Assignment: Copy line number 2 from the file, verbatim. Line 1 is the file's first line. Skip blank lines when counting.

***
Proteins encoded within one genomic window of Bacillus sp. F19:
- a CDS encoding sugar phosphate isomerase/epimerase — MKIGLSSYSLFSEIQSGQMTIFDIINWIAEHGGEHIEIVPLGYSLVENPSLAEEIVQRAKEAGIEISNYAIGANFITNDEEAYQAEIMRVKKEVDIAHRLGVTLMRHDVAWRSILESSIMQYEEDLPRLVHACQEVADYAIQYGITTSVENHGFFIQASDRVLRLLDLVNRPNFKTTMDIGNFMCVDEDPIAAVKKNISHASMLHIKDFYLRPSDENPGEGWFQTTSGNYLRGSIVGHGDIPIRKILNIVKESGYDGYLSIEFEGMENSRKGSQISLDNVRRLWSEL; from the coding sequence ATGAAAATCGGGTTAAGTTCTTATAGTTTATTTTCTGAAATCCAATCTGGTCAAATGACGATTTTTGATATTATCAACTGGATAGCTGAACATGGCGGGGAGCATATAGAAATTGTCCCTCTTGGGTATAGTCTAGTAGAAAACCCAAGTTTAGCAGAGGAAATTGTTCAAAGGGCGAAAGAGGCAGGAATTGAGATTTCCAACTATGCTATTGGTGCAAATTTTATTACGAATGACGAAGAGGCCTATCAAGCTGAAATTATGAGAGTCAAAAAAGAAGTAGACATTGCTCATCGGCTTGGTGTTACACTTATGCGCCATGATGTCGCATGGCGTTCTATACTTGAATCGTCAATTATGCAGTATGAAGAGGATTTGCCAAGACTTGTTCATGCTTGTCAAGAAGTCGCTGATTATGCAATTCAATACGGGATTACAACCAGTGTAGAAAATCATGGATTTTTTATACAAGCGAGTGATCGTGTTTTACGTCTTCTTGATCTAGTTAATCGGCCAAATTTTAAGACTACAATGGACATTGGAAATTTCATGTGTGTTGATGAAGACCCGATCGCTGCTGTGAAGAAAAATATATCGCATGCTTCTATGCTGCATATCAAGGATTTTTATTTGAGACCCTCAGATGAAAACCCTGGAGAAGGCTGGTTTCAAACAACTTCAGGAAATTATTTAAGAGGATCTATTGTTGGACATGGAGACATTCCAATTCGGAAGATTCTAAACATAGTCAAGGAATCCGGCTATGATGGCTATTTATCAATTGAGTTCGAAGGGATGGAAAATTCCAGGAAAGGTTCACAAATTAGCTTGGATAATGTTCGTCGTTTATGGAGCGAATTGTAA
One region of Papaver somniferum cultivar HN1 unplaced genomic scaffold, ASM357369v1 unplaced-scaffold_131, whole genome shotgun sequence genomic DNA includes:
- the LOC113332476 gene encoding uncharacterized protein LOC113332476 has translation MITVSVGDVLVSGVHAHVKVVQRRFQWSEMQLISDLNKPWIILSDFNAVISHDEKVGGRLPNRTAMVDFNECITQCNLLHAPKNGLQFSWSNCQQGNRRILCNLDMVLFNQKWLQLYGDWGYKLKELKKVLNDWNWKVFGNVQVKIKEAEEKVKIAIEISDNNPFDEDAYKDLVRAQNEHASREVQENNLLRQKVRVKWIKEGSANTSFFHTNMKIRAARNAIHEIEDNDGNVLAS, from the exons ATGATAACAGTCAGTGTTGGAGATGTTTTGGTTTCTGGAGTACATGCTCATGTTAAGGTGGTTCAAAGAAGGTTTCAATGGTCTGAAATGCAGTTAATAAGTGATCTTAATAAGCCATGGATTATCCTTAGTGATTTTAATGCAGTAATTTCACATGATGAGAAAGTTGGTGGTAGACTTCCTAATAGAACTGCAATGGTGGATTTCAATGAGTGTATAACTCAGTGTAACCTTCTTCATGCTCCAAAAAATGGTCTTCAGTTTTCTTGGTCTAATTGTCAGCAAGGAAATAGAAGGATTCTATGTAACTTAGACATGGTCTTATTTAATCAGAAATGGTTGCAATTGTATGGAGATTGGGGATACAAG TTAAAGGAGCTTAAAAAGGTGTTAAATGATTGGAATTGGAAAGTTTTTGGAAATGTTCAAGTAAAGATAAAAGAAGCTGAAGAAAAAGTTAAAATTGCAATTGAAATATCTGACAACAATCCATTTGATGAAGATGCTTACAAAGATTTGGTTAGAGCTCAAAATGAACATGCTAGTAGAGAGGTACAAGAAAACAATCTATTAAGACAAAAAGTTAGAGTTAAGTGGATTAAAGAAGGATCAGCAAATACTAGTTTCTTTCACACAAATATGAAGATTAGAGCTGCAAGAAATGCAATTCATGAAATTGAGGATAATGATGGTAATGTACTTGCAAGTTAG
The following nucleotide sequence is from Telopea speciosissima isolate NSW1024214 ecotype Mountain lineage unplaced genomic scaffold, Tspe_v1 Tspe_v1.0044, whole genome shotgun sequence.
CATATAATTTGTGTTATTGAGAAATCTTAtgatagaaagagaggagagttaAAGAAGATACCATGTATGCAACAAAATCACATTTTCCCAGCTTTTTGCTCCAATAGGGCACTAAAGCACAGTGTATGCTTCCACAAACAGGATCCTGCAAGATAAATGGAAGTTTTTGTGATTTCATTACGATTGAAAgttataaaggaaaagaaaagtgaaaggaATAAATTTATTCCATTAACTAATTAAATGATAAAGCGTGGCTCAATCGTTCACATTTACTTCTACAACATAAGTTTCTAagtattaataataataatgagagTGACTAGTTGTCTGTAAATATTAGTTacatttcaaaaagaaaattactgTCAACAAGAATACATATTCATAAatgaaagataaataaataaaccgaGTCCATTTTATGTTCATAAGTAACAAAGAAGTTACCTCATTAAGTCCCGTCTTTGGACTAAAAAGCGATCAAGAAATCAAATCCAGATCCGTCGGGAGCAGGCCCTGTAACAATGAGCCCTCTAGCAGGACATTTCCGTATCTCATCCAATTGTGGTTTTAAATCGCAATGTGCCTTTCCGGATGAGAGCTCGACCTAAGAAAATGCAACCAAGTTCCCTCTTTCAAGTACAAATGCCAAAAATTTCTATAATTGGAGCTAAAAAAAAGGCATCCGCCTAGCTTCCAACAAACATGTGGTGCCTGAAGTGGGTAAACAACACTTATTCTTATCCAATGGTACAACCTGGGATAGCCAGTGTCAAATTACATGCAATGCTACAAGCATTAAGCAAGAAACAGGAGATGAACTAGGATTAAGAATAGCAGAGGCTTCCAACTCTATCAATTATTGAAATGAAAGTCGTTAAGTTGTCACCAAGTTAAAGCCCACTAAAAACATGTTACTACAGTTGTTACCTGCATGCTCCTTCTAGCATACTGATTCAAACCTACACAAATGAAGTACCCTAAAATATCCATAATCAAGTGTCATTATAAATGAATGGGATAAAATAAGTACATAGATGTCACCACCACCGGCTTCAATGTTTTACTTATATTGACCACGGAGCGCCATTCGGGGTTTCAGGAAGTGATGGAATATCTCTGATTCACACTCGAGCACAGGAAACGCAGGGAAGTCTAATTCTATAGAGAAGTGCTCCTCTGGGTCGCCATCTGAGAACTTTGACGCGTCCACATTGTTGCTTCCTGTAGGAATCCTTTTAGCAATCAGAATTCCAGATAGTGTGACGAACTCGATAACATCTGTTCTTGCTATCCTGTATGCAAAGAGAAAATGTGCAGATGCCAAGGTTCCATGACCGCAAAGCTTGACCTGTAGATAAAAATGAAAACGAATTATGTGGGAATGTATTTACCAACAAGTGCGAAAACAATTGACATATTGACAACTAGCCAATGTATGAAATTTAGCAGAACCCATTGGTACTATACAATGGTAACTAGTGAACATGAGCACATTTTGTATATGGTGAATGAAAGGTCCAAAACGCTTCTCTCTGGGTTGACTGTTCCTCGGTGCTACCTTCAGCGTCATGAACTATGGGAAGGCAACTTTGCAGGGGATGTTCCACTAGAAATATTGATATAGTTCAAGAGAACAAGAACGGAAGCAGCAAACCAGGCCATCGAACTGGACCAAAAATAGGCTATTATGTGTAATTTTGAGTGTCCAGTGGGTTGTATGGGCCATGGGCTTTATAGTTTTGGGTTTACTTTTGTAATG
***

- a CDS encoding sugar phosphate isomerase/epimerase — MKIGLSSYSLFSEIQSGQMTIFDIINWIAEHGGEHIEIVPLGYSLVENPSLAEEIVQRAKEAGIEISNYAIGANFITNDEEAYQAEIMRVKKEVDIAHRLGVTLMRHDVAWRSILESSIMQYEEDLPRLVHACQEVADYAIQYGITTSVENHGFFIQASDRVLRLLDLVNRPNFKTTMDIGNFMCVDEDPIAAVKKNISHASMLHIKDFYLRPSDENPGEGWFQTTSGNYLRGSIVGHGDIPIRKILNIVKESGYDGYLSIEFEGMENSRKGSQISLDNVRRLWSEL; from the coding sequence ATGAAAATCGGGTTAAGTTCTTATAGTTTATTTTCTGAAATCCAATCTGGTCAAATGACGATTTTTGATATTATCAACTGGATAGCTGAACATGGCGGGGAGCATATAGAAATTGTCCCTCTTGGGTATAGTCTAGTAGAAAACCCAAGTTTAGCAGAGGAAATTGTTCAAAGGGCGAAAGAGGCAGGAATTGAGATTTCCAACTATGCTATTGGTGCAAATTTTATTACGAATGACGAAGAGGCCTATCAAGCTGAAATTATGAGAGTCAAAAAAGAAGTAGACATTGCTCATCGGCTTGGTGTTACACTTATGCGCCATGATGTCGCATGGCGTTCTATACTTGAATCGTCAATTATGCAGTATGAAGAGGATTTGCCAAGACTTGTTCATGCTTGTCAAGAAGTCGCTGATTATGCAATTCAATACGGGATTACAACCAGTGTAGAAAATCATGGATTTTTTATACAAGCGAGTGATCGTGTTTTACGTCTTCTTGATCTAGTTAATCGGCCAAATTTTAAGACTACAATGGACATTGGAAATTTCATGTGTGTTGATGAAGACCCGATCGCTGCTGTGAAGAAAAATATATCGCATGCTTCTATGCTGCATATCAAGGATTTTTATTTGAGACCCTCAGATGAAAACCCTGGAGAAGGCTGGTTTCAAACAACTTCAGGAAATTATTTAAGAGGATCTATTGTTGGACATGGAGACATTCCAATTCGGAAGATTCTAAACATAGTCAAGGAATCCGGCTATGATGGCTATTTATCAATTGAGTTCGAAGGGATGGAAAATTCCAGGAAAGGTTCACAAATTAGCTTGGATAATGTTCGTCGTTTATGGAGCGAATTGTAA